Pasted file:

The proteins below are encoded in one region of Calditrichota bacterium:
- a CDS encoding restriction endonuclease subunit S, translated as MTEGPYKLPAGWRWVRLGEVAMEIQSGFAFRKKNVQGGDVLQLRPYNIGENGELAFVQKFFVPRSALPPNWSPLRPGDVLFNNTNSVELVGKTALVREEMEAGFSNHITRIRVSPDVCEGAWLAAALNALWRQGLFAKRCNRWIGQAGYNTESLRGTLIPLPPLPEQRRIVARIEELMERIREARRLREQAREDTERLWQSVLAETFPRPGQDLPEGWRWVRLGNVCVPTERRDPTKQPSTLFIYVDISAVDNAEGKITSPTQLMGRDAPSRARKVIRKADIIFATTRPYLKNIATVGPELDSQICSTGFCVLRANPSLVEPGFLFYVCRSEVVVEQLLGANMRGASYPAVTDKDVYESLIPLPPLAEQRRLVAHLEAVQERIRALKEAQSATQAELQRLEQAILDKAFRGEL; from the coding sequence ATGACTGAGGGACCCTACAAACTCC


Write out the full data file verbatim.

The proteins below are encoded in one region of Calditrichota bacterium:
- a CDS encoding restriction endonuclease subunit S, translated as MTEGPYKLPAGWRWVRLGEVAMEIQSGFAFRKKNVQGGDVLQLRPYNIGENGELAFVQKFFVPRSALPPNWSPLRPGDVLFNNTNSVELVGKTALVREEMEAGFSNHITRIRVSPDVCEGAWLAAALNALWRQGLFAKRCNRWIGQAGYNTESLRGTLIPLPPLPEQRRIVARIEELMERIREARRLREQAREDTERLWQSVLAETFPRPGQDLPEGWRWVRLGNVCVPTERRDPTKQPSTLFIYVDISAVDNAEGKITSPTQLMGRDAPSRARKVIRKADIIFATTRPYLKNIATVGPELDSQICSTGFCVLRANPSLVEPGFLFYVCRSEVVVEQLLGANMRGASYPAVTDKDVYESLIPLPPLAEQRRLVAHLEAVQERIRALKEAQSATQAELQRLEQAILDKAFRGEL; from the coding sequence ATGACTGAGGGACCCTACAAACTCC